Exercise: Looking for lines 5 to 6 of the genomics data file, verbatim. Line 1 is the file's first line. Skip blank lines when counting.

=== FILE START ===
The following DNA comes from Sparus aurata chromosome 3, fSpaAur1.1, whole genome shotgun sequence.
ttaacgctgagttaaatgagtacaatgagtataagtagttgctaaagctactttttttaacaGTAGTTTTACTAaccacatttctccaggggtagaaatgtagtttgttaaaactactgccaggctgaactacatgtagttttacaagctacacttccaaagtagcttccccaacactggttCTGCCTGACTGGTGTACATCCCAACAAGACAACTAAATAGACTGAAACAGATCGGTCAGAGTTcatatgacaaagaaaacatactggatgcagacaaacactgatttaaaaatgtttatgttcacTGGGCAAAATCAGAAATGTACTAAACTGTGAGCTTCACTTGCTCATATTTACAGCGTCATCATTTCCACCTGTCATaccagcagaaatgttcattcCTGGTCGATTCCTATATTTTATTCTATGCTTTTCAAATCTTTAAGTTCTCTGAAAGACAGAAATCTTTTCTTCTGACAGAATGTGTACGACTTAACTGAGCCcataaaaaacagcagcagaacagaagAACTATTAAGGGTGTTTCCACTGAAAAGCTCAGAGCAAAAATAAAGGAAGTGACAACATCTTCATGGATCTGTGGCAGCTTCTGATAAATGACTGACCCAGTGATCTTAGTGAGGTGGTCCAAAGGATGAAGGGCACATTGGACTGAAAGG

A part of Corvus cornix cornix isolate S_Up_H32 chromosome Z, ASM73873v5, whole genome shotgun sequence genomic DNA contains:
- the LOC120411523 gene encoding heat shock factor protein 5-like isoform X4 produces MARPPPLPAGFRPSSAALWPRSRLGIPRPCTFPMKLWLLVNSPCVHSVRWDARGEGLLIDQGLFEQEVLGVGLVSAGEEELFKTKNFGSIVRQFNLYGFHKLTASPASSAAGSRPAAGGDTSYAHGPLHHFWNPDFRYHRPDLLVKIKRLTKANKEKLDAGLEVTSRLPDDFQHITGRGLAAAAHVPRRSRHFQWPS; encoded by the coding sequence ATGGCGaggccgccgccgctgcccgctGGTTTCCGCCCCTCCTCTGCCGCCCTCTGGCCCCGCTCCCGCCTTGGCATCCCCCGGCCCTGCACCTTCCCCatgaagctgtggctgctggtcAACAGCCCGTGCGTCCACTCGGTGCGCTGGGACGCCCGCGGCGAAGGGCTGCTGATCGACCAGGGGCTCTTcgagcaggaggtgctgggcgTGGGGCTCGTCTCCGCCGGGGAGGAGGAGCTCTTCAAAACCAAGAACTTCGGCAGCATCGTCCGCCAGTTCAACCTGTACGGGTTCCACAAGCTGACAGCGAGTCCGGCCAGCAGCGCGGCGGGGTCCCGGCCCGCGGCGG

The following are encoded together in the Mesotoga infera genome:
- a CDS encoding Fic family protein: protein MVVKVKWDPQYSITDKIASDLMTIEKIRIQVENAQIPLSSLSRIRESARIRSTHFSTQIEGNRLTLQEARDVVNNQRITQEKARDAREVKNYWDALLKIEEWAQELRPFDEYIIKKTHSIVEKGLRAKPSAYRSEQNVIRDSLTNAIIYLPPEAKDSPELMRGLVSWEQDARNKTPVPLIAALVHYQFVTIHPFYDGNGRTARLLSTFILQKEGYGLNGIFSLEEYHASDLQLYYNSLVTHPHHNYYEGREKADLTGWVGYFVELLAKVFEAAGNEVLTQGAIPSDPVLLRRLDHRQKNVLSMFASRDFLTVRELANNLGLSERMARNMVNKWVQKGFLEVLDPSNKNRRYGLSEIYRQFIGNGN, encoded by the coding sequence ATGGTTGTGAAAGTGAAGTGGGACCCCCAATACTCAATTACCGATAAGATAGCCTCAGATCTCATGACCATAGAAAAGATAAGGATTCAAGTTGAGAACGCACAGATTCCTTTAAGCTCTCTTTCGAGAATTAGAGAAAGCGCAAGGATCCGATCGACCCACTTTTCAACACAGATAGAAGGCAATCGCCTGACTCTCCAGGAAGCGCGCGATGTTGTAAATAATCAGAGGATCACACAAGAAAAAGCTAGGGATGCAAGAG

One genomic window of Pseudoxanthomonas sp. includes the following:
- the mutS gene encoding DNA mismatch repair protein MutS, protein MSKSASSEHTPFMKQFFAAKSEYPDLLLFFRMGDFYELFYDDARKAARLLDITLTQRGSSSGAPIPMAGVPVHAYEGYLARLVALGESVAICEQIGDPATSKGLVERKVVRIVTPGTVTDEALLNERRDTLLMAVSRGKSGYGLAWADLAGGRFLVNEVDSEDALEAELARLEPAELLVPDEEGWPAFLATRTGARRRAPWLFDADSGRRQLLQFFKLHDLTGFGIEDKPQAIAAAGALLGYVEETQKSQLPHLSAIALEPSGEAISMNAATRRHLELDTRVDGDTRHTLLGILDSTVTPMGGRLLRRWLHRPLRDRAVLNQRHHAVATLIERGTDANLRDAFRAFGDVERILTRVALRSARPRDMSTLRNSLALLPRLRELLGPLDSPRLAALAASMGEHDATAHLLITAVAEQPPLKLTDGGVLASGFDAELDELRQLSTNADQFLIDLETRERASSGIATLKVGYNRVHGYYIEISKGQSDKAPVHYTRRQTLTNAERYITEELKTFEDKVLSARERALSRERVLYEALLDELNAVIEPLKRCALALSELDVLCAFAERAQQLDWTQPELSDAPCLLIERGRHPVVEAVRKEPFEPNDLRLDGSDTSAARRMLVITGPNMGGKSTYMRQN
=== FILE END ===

The following are encoded together in the Mesotoga infera genome:
- a CDS encoding Fic family protein: protein MVVKVKWDPQYSITDKIASDLMTIEKIRIQVENAQIPLSSLSRIRESARIRSTHFSTQIEGNRLTLQEARDVVNNQRITQEKARDAREVKNYWDALLKIEEWAQELRPFDEYIIKKTHSIVEKGLRAKPSAYRSEQNVIRDSLTNAIIYLPPEAKDSPELMRGLVSWEQDARNKTPVPLIAALVHYQFVTIHPFYDGNGRTARLLSTFILQKEGYGLNGIFSLEEYHASDLQLYYNSLVTHPHHNYYEGREKADLTGWVGYFVELLAKVFEAAGNEVLTQGAIPSDPVLLRRLDHRQKNVLSMFASRDFLTVRELANNLGLSERMARNMVNKWVQKGFLEVLDPSNKNRRYGLSEIYRQFIGNGN, encoded by the coding sequence ATGGTTGTGAAAGTGAAGTGGGACCCCCAATACTCAATTACCGATAAGATAGCCTCAGATCTCATGACCATAGAAAAGATAAGGATTCAAGTTGAGAACGCACAGATTCCTTTAAGCTCTCTTTCGAGAATTAGAGAAAGCGCAAGGATCCGATCGACCCACTTTTCAACACAGATAGAAGGCAATCGCCTGACTCTCCAGGAAGCGCGCGATGTTGTAAATAATCAGAGGATCACACAAGAAAAAGCTAGGGATGCAAGAG